Hey guys! Long time no see. Which is fine, I suppose, since no one actually reads this anyway…
Anyway, I had this thought during my bout of All The Baking over the holidays. I should do Mark Bittman’s How to Bake Everything Julie-and-Julia-style, doing all the recipes in it at least once and blogging about it! I will note that I’m not handing myself any kind of time limit on this one, although I am going to try to post more often than I have been. It’s a massive cookbook with more than a thousand recipes. This is probably going to take me longer than a year. I’m also not going to stop my other blog posts– don’t worry, this isn’t suddenly becoming a cooking blog! I’ll post here about writing and my adventures in herbalism and whatever other strangeness I get up to.
General rules: I’m not going to stick 100% to the recipes. I often cook for people with food allergies, and I have many myself, so I do a lot of substitutions. I’m also a good enough baker that this actually works out okay as a general rule.
I did three recipes out of HTBE over my days off. The brownies were most excellent, although they came out more the consistency of fudge. It was a very thick batter, although I’m not sure how much of that is that my homemade egg substitute isn’t as liquidy as an actual egg. The resultant brownies were also very thick. I combined several of the variations into one– I put pecans in the batter, as one of the variation suggests, and drizzled caramel over the top. The pecans worked out very nicely. I think next time I’m going to put the caramel as a layer in the middle of the brownies rather than on top, because the edges puffed up as it baked and all the caramel fell down into the middle. I wonder if that might also have to do with why it was so fudgy in the middle. Not that there’s anything wrong with a fudgy brownie, although with praline Almond Dream over the top and caramel sauce over that I think there was a bit of sugar shock. (Seriously, that dessert is something right off a fancy restaurant menu, eaten at home for way less money. It can be done! Fancy brownie sundaes are not only the stuff of restaurant dessert menus that nobody ever eats a whole one of.)
The pretzels also came out pretty nice. I was somewhat hampered in this instance by an insufficient space to roll out my pretzels into a snake, so they didn’t get that nice pretzel shape when I shaped them and they came out more like oddly shaped rolls. However, they tasted good. I think next time I may double the recipe–there was plenty of boiling water left, and there’s no point wasting baking soda and malt powder when I could be using that water to boil up more.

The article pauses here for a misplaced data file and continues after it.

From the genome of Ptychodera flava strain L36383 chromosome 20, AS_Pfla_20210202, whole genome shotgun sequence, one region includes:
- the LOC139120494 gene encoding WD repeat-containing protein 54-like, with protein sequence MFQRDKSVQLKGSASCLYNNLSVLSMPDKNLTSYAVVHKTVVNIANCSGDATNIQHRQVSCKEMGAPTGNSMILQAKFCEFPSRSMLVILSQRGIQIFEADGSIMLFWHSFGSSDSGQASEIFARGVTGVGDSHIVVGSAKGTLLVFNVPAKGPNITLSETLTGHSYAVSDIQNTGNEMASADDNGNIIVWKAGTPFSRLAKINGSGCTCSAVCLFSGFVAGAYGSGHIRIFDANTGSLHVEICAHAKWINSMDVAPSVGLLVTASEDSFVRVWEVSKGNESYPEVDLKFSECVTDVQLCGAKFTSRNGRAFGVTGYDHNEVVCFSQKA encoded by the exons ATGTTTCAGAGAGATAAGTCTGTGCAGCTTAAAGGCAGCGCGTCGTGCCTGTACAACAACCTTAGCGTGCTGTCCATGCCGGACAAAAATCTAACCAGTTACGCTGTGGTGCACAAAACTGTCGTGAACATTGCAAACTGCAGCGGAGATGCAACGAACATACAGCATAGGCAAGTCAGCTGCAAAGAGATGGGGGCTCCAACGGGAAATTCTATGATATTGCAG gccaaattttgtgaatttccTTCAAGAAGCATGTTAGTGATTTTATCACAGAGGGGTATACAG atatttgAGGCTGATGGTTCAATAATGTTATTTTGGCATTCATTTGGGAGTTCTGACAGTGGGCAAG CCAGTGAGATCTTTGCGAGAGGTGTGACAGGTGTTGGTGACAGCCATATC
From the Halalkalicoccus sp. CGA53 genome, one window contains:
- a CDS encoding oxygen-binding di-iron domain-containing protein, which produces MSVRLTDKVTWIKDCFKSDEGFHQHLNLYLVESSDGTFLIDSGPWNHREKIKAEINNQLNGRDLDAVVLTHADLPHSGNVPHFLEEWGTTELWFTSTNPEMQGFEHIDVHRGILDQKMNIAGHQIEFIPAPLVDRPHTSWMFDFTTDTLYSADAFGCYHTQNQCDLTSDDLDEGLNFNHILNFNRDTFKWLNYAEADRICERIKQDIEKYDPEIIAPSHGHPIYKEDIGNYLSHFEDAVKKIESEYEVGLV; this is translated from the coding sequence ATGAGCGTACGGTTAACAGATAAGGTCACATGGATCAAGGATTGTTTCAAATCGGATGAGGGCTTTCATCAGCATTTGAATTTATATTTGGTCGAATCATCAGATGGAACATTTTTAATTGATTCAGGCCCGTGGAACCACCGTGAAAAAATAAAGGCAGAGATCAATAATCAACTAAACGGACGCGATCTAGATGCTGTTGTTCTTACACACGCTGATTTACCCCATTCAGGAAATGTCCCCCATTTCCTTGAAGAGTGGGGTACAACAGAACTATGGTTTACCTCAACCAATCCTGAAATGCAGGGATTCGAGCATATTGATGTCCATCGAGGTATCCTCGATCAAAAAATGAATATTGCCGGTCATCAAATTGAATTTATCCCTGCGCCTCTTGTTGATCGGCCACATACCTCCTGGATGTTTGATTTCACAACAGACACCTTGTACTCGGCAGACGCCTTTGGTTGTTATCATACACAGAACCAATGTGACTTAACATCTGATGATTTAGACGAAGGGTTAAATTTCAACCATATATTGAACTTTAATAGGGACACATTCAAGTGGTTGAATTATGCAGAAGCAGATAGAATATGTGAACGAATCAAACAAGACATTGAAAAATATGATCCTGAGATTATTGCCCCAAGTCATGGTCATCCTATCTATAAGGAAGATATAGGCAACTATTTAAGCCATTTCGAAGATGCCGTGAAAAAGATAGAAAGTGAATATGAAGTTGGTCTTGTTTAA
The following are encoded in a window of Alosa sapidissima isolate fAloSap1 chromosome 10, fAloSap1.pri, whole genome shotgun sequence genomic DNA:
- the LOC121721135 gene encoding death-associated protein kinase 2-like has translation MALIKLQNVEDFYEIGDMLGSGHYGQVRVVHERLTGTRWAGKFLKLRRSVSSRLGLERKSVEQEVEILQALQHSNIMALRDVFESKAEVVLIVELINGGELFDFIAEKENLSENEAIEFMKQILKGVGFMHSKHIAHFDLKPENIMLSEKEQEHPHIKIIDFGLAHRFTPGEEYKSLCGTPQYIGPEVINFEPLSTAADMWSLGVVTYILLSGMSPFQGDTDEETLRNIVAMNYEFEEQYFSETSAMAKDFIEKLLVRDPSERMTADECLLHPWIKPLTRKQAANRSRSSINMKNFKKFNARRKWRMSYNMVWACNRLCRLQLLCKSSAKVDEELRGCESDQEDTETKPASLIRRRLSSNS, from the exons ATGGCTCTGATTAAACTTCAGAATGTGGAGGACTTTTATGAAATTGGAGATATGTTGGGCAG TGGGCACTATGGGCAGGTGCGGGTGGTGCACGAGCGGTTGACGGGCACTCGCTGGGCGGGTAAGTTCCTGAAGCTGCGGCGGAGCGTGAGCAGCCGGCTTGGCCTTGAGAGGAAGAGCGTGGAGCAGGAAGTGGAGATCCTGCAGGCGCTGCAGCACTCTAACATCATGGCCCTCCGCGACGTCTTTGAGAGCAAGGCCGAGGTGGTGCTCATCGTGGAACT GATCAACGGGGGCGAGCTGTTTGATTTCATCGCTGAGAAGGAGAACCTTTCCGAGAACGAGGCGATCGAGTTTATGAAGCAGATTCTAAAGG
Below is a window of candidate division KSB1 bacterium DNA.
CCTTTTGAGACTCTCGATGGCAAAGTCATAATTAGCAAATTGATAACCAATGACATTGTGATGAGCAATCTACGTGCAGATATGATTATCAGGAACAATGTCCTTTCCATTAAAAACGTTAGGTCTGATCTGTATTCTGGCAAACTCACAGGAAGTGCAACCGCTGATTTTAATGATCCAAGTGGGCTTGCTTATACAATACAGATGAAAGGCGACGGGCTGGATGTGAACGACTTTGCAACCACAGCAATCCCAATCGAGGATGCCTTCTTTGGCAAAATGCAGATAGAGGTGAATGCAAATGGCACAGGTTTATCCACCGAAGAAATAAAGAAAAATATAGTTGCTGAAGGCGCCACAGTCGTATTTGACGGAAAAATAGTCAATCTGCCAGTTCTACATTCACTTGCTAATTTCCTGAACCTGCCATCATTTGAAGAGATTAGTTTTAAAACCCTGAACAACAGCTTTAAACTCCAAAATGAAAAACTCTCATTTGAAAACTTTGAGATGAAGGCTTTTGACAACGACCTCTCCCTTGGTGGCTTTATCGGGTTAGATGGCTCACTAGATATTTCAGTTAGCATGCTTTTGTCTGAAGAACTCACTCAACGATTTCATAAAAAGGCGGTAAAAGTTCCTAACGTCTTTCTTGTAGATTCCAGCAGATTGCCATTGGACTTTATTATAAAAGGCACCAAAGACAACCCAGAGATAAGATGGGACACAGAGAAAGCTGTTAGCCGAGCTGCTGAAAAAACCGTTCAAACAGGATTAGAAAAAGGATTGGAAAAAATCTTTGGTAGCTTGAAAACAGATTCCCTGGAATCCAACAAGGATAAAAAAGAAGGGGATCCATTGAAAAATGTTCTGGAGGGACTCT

I am, however, becoming extremely suspicious of some of the occasions in which this book calls for bread flour. The pretzels would have been softer and tasted even better with AP, I think, but they were mostly fine– but the bao were an absolute disaster.
First thing’s first, it does not take four hours largely unattended. It takes four hours if you completely discount the time spent working on the dough in between each rising and you have a very large steamer. It has multiple risings, and you have to manipulate the dough fairly heavily between each one, and then you have to steam each batch for 6 to 10 minutes while not crowding the batches in the steamer, and the recipe as written makes 30 buns which you then have to shape and steam. It took me ten hours, all told, from start to finish, and then the bao were awful. I choked one down for dinner, but most of the tray was tossed.
Full disclosure: I did not have actual bread flour, and I used a little white whole wheat mixed with AP. This has worked before in place of bread flour just fine (it was fine in the pretzels!). There’s no reason it shouldn’t have worked here. Except, of course, that bread flour has no place in bao in the first place. Having since looked up several bao recipes online, none of them call for bread flour, and one had a discussion about Asian versus American bread flours; apparently Asian bread flour is a very different beast, and most American flours are too high in gluten to properly make bao. If it’s a food product that explicitly doesn’t want high gluten (and the consensus of the internet is that it indeed doesn’t), the recipe has no business whatever calling for bread flour– it doesn’t say anything in the book about Asian bread flour versus American; just calls for regular bread flour. If I’d known anything about bao, I’d have known to be suspicious of the recipe right there.
I may well try to make bao again, but not from this book and not while my partner is around. (He’s understandably burned out from the ten hours of holiday spent on this. Also, I have a proper steamer and he does not.)
I suppose two out of three ain’t bad. And so very much more cookbook to go…